DTPA has high stability constants for many metals. That doesn't necessarily mean that it will bind these metals in the in vivo environment, but at least it means that it is possible. The explanation is that many of these metals, for example Mercury (Hg) may exist in a number of species in vivo, and these will also have varying stability constants.
Here are some log stability constants of DTPA for various metals (the higher the number, the stronger the metal binding):
Metal Log K
Thus, DTPA would be expected to be good for mercury (Hg) removal, but as mentioned above, it would also depend how stable the species Hg is in, in that individual. If we look at Lead (Pb), or cobalt (Co), note that the stability is extremely similar to Zn. However Ca-DTPA has a much lower stability (10.74) than Pb-DTPA (18.80) or Co-DTPA (18.40), so Ca-DTPA would be effective at removing these metals, but would also remove Zn. If used alone, Ca-DTPA would lower Zn in blood (hypozincemia) because the binding constants for Pb, Co and Zn are so close. One of the rationales of our standard chelation approach of Ca-DTPA on day 1 and Zn-DTPA on day 2, the Zn-DTPA on day 2 would not only chelate heavy metals but also correct the Zn decrease.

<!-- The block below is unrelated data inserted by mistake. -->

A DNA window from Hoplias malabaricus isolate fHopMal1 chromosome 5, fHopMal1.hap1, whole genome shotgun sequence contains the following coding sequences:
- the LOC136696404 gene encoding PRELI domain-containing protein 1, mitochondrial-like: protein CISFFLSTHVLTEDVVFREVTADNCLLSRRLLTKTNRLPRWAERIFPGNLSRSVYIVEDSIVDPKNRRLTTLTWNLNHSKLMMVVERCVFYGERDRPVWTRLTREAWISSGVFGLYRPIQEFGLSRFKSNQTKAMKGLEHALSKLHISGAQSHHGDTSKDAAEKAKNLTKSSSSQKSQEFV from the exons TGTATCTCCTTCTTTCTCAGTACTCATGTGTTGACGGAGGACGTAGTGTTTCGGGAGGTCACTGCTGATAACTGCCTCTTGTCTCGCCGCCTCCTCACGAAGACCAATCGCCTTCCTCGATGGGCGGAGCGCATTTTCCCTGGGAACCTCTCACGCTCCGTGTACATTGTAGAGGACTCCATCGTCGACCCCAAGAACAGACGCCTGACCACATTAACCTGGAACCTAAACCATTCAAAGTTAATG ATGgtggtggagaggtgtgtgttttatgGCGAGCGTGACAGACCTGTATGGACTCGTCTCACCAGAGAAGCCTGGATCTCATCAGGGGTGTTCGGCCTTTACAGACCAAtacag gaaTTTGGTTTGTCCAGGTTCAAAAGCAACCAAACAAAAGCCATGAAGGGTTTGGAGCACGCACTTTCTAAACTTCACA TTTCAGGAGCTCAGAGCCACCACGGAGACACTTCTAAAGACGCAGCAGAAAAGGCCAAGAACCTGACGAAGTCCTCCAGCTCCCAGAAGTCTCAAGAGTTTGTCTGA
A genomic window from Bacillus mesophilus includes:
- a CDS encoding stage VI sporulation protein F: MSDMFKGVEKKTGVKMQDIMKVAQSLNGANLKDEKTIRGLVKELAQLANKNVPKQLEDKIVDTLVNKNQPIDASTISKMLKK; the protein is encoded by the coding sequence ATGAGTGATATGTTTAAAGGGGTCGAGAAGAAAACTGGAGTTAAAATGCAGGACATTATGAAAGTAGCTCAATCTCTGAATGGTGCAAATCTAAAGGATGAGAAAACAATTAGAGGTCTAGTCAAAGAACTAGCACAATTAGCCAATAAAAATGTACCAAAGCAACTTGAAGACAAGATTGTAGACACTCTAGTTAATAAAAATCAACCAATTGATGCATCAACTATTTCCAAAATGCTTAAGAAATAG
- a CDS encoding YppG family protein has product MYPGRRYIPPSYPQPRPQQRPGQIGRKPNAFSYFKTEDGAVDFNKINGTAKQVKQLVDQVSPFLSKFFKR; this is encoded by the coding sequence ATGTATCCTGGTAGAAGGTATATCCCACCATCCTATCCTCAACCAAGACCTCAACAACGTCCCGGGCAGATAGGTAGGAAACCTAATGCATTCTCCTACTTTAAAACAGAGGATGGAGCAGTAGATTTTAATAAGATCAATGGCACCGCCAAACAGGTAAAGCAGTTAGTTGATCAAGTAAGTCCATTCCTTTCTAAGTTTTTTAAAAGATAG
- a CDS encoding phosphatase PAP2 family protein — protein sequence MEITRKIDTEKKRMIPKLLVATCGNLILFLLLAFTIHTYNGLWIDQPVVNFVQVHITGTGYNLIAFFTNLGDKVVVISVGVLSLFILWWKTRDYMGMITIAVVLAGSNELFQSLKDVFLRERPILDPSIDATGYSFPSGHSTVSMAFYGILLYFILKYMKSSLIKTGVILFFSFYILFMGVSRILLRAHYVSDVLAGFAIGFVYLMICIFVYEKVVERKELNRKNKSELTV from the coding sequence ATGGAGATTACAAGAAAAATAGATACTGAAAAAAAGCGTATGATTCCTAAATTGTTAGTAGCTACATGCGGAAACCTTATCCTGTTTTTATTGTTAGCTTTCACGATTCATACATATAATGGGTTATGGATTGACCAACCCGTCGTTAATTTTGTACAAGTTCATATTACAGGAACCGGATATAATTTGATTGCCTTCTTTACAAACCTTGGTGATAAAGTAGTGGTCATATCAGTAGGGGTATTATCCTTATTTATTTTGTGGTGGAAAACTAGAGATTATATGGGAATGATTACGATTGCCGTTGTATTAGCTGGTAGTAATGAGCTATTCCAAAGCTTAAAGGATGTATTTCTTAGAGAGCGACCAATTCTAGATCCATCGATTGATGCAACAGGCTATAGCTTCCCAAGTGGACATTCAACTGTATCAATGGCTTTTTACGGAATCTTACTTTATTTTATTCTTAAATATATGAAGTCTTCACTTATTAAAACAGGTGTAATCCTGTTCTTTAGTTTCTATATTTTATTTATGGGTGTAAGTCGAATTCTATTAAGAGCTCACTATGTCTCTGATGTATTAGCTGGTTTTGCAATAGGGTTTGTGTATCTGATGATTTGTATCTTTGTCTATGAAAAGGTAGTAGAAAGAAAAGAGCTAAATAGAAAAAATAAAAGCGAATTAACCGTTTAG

It may not be possible to determine in what speciation any of these metals are in, in any one individual.
What to do?
The most logical is to obtain 24 hr urine for metals prechelation, and then 24 hr urine starting immediately after injection with Ca-DTPA on day 1, and collect 24 hr urine just before administration of Zn-DTPA. This would inform if DTPA (or any other chelator) is able to remove the metal in question (increased urine content of that metal on postchelation would indicate removal).
It is also logical to administer Zn-DTPA on day 2 to not only restore Zn, but also continue to chelate heavy metals. Also of value, after 2 days post chelation to take multivitamins (or sports drinks) that include other native metals like Mg, Mn, Cu, and Fe.
Richard Semelka, MD.